Prior to the COVID-19 pandemic, the Crafts Center was a space for large gatherings of student activists to prepare for protests and campaigns. From April 2018 to April 2019, Tufts dining workers, along with student and local activists, campaigned for Tufts to recognize a dining workers union and to approve a fair working contract. “Especially during the dining campaign, whenever we had to do a banner drop… it was so helpful to be able to just go to the Crafts Center and find a huge roll of paper and a bunch of paint so easily,” said Luca Rogoff, a senior and member of TLC. “It’s a sweet meeting space, because it feels so student-run and when you’re doing things that feel in opposition to administrators… we just want to feel like we’re in our own space.”

Independence from the Tufts administration’s influence is apparent across the center, as explicit, nude, and anarchist art can be found throughout. It is uncertain if such artwork would be displayed with as much pride and nonchalance if the Crafts Center was not entirely student-run. According to Torres-Lorenzotti, “It’s almost like a [system of] anarchy against Tufts… It’s so separate from any other institution.”

However, although the center is entirely student-run, the free space and supplies are funded by Tufts Community Union and are therefore under the jurisdiction of Tufts. Grappling with conflict, Morris-Wright said, “I think it’s something that a lot of community-based art organizations have to contend with, is this duality of wanting to have this space that is accessible to everyone and free and revolutionary, but also you need funding.” GK has also noticed this same contradiction, but framed taking advantage of Tufts’ resources as an act of resistance. They said, “Obviously, Tufts is complicit in a lot of the things that [student activists] are protesting, so it’s cool to use their resources in the process, you know?”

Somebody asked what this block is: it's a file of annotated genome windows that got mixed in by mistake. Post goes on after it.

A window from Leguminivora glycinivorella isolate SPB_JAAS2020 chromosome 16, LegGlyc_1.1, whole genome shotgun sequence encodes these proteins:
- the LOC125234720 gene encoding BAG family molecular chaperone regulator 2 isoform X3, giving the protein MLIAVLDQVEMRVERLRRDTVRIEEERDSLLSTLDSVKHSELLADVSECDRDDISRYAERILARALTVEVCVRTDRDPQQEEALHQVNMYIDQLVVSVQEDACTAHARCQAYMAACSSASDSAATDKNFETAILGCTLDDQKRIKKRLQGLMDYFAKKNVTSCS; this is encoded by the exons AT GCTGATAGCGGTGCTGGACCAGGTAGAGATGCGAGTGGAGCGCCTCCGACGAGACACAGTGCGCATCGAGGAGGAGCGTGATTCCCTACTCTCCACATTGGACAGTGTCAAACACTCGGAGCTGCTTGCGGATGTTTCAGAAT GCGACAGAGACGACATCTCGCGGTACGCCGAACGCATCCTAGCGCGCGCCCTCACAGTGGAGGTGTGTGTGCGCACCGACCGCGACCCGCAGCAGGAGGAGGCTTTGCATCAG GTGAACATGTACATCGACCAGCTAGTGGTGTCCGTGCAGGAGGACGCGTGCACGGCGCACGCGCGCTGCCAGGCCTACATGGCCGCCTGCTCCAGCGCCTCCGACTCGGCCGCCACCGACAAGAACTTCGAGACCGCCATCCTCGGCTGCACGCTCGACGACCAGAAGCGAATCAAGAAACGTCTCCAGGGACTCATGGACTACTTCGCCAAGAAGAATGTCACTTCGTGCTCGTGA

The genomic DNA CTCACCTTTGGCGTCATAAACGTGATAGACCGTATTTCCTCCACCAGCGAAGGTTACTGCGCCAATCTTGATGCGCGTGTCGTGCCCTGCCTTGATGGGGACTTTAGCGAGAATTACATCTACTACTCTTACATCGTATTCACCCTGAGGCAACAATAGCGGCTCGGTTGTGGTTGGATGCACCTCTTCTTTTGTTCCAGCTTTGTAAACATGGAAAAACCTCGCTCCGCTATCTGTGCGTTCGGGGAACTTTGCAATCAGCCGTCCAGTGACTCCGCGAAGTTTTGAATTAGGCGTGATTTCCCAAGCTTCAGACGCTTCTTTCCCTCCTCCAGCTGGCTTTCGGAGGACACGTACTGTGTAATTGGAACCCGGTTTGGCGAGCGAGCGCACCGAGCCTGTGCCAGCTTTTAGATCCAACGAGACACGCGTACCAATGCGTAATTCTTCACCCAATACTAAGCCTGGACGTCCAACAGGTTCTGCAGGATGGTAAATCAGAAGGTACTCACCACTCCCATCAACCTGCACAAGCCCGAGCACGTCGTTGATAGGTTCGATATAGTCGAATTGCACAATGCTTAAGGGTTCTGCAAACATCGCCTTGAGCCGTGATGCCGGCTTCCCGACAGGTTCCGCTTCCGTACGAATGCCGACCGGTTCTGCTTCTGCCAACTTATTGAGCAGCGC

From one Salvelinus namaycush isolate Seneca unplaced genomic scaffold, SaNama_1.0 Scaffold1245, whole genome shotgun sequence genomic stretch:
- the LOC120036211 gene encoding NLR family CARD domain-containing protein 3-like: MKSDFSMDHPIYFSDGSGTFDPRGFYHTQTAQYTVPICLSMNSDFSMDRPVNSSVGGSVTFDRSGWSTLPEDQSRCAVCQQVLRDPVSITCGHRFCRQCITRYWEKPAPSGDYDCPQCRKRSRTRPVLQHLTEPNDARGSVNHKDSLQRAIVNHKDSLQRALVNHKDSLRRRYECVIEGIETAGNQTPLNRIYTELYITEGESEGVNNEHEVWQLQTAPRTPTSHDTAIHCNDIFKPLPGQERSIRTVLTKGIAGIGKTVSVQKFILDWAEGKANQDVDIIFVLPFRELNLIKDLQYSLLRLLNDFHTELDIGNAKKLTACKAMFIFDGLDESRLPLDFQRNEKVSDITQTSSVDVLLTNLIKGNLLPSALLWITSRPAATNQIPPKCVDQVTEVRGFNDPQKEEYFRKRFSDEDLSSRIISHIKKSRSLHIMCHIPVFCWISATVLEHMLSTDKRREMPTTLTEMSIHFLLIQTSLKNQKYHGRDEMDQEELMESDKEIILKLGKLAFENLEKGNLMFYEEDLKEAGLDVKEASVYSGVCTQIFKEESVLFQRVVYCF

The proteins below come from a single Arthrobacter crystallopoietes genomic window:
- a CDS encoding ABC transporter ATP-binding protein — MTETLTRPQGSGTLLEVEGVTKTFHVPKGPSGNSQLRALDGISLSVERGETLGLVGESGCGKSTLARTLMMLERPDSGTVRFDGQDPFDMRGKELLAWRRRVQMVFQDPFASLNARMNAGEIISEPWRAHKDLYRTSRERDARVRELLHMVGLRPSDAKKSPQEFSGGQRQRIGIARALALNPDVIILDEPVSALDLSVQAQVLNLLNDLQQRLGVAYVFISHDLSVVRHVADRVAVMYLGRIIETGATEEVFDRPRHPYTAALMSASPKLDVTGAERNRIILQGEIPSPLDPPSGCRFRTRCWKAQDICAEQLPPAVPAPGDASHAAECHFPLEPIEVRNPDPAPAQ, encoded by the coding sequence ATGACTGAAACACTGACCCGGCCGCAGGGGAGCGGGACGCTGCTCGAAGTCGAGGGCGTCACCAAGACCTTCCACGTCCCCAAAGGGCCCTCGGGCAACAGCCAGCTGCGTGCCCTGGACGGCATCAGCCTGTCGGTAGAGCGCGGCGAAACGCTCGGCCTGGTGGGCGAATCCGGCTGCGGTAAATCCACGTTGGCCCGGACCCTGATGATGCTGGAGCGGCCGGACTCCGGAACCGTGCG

Because the center has been present in the Tufts community since 1979, the artwork on the walls is an accumulation of the uncensored expressions of student creatives over time. In this way, the Crafts Center acts as a visual archive. 

The image that comes to mind from the word “archive” is rarely colorful. One may think of the Tufts Digital Archives or the stacks, the rows of movable bookshelves in the basement of Tisch Library. Often, archives are maintained by academic institutions or museums led predominantly by white, wealthy academics, only including that which they deem historically significant. 

However, the Craft Center offers an archive of unique and personal stories and messages, rejecting the notion that academic archives must follow Western academic ideas of what is worth memorializing. According to Morris-Wright, there is a collection of queer magazines dating back to the 1980s that has been used for collages for years. “People are able to come and have conversations with these old, ephemeral archives, and then make it into art,” they said. 

Learning of others’ stories through their lasting art has tied the Tufts community together through decades. According to Gonzalez, “The ceiling panels have [even] been painted on by different volunteers… So if you look up, it’s just really special stories for alumni.” She added, “Volunteers are always leaving their little mark on the Crafts Center, even if it’s just writing a message on the bathroom [walls] or painting a ceiling panel.” Gonzalez noted that this history is unlikely to be erased as there are sign-in books that contain the names of thousands of Tufts students going back several years. Senior and volunteer Eliza Smith said, “What I think is so special is how it’s a visual archive that anyone can add to. Anyone can come in and add their own little piece of art.”